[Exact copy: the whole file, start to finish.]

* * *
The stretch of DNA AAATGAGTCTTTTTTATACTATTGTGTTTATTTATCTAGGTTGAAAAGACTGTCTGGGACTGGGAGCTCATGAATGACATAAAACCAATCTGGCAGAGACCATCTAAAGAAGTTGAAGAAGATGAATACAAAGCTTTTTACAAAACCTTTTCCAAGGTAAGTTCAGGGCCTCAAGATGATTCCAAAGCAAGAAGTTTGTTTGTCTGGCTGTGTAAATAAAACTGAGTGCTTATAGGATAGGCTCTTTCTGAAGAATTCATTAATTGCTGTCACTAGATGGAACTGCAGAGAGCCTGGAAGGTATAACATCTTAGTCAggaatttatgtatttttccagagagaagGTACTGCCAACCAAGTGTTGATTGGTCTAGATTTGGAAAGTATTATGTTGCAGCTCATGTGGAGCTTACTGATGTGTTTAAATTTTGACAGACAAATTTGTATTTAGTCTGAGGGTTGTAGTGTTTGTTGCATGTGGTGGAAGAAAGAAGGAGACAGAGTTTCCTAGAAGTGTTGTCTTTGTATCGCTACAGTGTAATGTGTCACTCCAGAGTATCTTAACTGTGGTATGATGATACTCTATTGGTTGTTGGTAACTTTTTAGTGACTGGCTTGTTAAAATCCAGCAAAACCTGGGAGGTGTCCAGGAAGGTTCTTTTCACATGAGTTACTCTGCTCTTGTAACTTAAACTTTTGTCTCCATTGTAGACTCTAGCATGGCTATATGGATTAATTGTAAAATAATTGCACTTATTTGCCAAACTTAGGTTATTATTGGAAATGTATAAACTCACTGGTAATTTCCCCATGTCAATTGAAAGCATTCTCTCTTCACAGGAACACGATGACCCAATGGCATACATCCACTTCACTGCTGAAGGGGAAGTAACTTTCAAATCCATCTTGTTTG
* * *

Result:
The stretch of DNA AAATGAGTCTTTTTTATACTATTGTGTTTATTTATCTAGGTTGAAAAGACTGTCTGGGACTGGGAGCTCATGAATGACATAAAACCAATCTGGCAGAGACCATCTAAAGAAGTTGAAGAAGATGAATACAAAGCTTTTTACAAAACCTTTTCCAAGGTAAGTTCAGGGCCTCAAGATGATTCCAAAGCAAGAAGTTTGTTTGTCTGGCTGTGTAAATAAAACTGAGTGCTTATAGGATAGGCTCTTTCTGAAGAATTCATTAATTGCTGTCACTAGATGGAACTGCAGAGAGCCTGGAAGGTATAACATCTTAGTCAggaatttatgtatttttccagagagaagGTACTGCCAACCAAGTGTTGATTGGTCTAGATTTGGAAAGTATTATGTTGCAGCTCATGTGGAGCTTACTGATGTGTTTAAATTTTGACAGACAAATTTGTATTTAGTCTGAGGGTTGTAGTGTTTGTTGCATGTGGTGGAAGAAAGAAGGAGACAGAGTTTCCTAGAAGTGTTGTCTTTGTATCGCTACAGTGTAATGTGTCACTCCAGAGTATCTTAACTGTGGTATGATGATACTCTATTGGTTGTTGGTAACTTTTTAGTGACTGGCTTGTTAAAATCCAGCAAAACCTGGGAGGTGTCCAGGAAGGTTCTTTTCACATGAGTTACTCTGCTCTTGTAACTTAAACTTTTGTCTCCATTGTAGACTCTAGCATGGCTATATGGATTAATTGTAAAATAATTGCACTTATTTGCCAAACTTAGGTTATTATTGGAAATGTATAAACTCACTGGTAATTTCCCCATGTCAATTGAAAGCATTCTCTCTTCACAGGAACACGATGACCCAATGGCATACATCCACTTCACTGCTGAAGGGGAAGTAACTTTCAAATCCATCTTGTTTG